Lana Moslavac playing samica (literally - lonely tamburitza)
Lana Moslavac playing prim (leading!) tamburitza in the orchestra.
Preservation of music tradition in Moslavina
by Slavica Moslavac, Museum of Moslavina in Kutina, Croatia
Folk life in Moslavina is simply inconceivable without music. Music is one of the most important ways of expressing thoughts and feelings. It is possible to assume that our prehistoric ancestors used music for communication, even before they learned to speak and write. Music instruments existed as early as prehistoric times. In the beginning, people used conches and hollow bones as they found them. Later they began making instruments from wood and clay. They found out that a sound was produced by plucking a tight string, so they made the first music bow.
At first, music was used to accompany dances and religious rituals. The ones who first learned to enjoy music alone were the peoples of ancient civilizations in Mesopotamia, Egypt, India, China and Greece. It is difficult to estimate the time when people started to write music. The instruments did not remain the same as originally made. Some of them were changed and improved; others were abandoned without attempts of improvement, replaced by some newly-invented ones.
Moslavina and Croatian Posavina
The traditional way of life in Moslavina and Croatian Posavina (Sava River Valley) started to change systematically between the two world wars and particularly so after World War Two. The changes came as a result of the migration of rural population into cities on one hand, and the rapid rural development on the other, with the rural population adopting numerous novelties coming from the city. They considered everything coming from the city exceptionally valuable, progressive and exemplary, while underrating their own folk culture. Becoming aware of the irreversible loss of folk values, the Seljačka Sloga (Peasant Concord) cultural and educational organizations were restored on November 10, 1935, after a six-year-break, to promote educational, economic, and with strengthening of HSS also its political role. It was at that very time that the peasantry became the main subject in public life and cultural creativeness. During the five-year-period these organizations achieved great success – they managed to gather thousands of peasants and founded an exceptionally large number of branches.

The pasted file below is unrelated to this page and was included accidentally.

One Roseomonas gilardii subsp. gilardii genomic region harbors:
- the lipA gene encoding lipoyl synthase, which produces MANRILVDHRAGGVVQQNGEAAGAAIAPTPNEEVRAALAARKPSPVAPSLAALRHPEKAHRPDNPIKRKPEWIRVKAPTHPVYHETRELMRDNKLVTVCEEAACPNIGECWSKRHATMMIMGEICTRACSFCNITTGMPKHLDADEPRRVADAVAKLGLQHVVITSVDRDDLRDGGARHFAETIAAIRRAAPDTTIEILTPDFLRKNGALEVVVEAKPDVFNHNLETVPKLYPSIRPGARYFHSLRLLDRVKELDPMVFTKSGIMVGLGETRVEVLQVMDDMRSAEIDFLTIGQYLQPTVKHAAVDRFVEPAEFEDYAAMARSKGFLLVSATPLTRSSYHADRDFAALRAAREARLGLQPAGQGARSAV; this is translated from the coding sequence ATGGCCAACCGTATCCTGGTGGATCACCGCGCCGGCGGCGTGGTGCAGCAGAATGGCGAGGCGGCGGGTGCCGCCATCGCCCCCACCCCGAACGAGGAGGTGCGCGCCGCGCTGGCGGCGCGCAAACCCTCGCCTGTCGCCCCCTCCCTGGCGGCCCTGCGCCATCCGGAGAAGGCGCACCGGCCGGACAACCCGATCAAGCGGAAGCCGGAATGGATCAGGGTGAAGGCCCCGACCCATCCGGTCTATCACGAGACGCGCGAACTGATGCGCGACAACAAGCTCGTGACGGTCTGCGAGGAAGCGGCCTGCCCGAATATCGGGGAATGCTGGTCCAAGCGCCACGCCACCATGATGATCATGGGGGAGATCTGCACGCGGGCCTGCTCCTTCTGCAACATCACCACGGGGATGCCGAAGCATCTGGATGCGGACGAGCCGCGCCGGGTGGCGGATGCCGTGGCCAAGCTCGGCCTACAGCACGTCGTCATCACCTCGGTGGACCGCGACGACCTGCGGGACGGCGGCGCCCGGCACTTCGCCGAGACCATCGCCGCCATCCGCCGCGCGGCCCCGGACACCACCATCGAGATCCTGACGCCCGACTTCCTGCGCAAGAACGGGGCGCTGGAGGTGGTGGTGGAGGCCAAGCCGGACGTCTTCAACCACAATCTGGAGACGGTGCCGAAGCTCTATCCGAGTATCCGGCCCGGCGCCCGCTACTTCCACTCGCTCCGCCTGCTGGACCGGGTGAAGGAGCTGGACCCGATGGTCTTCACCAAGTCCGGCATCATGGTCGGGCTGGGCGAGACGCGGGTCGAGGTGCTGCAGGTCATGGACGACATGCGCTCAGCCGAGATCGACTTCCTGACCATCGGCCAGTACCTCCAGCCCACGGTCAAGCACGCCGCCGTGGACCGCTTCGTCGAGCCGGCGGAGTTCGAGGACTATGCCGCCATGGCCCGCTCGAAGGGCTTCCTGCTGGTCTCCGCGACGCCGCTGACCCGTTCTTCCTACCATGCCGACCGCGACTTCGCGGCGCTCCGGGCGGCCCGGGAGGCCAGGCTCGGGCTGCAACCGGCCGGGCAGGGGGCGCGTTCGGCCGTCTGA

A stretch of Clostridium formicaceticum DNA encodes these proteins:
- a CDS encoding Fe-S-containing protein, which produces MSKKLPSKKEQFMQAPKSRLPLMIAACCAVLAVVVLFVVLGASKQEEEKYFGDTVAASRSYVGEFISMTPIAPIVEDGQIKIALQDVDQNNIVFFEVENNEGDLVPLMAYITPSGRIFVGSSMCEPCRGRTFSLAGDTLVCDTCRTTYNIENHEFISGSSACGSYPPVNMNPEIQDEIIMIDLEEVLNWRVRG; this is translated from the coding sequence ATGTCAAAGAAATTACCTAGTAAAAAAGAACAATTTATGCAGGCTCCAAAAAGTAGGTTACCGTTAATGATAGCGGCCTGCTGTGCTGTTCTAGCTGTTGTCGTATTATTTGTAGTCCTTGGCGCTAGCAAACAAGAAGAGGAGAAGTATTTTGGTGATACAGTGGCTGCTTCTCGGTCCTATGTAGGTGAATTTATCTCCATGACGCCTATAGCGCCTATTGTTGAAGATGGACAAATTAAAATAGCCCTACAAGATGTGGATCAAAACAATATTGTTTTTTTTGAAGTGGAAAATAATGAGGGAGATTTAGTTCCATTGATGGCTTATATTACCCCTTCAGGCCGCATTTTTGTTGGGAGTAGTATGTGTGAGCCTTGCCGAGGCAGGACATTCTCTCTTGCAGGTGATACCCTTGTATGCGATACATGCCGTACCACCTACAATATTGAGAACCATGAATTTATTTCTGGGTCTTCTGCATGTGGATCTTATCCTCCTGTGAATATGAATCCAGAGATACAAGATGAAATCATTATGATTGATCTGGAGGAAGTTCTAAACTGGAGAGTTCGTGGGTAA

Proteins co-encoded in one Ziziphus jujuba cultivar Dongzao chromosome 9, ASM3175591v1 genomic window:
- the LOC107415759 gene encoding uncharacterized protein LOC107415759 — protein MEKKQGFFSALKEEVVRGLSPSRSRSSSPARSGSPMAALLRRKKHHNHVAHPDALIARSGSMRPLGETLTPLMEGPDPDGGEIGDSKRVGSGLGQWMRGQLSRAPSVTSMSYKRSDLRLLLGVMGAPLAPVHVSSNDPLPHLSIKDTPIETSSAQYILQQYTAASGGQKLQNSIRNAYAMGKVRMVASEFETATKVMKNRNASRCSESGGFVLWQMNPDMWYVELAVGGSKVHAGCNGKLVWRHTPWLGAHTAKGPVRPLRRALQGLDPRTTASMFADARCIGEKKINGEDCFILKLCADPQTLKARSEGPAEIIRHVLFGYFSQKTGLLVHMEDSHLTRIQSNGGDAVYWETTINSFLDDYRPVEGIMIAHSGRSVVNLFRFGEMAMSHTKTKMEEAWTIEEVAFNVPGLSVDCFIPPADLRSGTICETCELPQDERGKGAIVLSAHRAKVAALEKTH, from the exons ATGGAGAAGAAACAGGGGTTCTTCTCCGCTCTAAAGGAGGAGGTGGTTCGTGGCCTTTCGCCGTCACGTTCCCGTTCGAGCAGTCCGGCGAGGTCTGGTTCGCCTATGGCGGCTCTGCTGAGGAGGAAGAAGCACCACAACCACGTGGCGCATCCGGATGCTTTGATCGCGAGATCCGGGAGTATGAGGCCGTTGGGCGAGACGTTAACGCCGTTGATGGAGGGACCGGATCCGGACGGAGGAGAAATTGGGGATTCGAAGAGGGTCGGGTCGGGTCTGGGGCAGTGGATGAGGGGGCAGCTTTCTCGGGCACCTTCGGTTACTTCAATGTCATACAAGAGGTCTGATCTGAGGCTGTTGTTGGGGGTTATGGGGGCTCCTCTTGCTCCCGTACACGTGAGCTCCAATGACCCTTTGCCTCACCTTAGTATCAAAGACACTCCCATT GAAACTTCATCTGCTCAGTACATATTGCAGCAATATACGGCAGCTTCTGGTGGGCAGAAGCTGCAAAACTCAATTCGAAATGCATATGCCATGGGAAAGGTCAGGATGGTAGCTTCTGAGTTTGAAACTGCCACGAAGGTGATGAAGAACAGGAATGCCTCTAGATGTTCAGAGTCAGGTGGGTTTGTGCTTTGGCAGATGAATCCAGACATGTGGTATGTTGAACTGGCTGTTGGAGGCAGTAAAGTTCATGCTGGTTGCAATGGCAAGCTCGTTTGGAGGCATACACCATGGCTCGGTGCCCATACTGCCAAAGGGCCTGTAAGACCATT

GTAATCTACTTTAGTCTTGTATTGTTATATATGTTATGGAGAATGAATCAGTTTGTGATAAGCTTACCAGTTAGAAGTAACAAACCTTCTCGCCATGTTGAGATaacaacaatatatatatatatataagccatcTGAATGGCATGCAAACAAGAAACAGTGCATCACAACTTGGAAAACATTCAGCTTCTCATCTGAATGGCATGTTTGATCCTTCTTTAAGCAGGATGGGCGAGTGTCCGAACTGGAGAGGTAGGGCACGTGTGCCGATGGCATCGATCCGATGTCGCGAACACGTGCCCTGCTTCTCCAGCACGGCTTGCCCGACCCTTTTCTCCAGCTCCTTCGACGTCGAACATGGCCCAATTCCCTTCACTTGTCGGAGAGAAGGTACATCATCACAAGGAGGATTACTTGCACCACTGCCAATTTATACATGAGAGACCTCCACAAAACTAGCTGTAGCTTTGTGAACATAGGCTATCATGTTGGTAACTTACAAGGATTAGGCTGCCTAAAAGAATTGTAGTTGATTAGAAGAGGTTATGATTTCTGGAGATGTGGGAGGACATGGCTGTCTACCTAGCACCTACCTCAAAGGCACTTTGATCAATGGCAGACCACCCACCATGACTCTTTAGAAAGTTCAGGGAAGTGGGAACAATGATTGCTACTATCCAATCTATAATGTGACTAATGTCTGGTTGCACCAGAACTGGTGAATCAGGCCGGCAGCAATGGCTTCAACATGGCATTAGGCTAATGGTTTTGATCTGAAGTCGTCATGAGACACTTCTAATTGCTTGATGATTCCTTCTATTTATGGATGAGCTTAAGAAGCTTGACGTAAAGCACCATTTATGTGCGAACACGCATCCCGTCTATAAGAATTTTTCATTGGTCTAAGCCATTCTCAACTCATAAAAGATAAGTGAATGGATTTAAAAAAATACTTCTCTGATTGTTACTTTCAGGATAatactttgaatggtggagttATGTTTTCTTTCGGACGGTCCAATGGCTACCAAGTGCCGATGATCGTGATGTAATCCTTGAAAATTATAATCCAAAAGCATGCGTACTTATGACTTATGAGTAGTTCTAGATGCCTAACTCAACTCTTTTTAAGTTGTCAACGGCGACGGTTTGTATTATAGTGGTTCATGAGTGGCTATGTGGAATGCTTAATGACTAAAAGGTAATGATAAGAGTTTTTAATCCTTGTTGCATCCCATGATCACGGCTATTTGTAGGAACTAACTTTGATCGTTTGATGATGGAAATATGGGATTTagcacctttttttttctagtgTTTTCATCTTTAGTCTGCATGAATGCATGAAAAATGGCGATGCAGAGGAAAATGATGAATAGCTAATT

Typical wooden architecture of the Moslavina region.
Collecting and publishing materials on the music heritage of Moslavina and Croatian Posavina is not sheer romantic revival of the folklore past. It is a point of positive attitude towards the own folklore heritage. This seems to be especially important today, when it is necessary to bring to public attention (and with a good reason, too) the values that our rich and diverse music past has to show.
Selected instrumental examples of Croatian folk music from the Moslavina region perfomed by Lana Moslavac
Acknowledgements. Many thanks to Slavica Moslavac, prof., and her daughter Lana for submitting text, photos and music recordings. Mrs. Slavica is employed as adivsor of the Museum of Moslavina in the town of Kutina. She is the author of numerous richly illustrated monographs dealing with various aspects of ethno tradition of Moslavina: music, architecture, national costumes, customs, etc.
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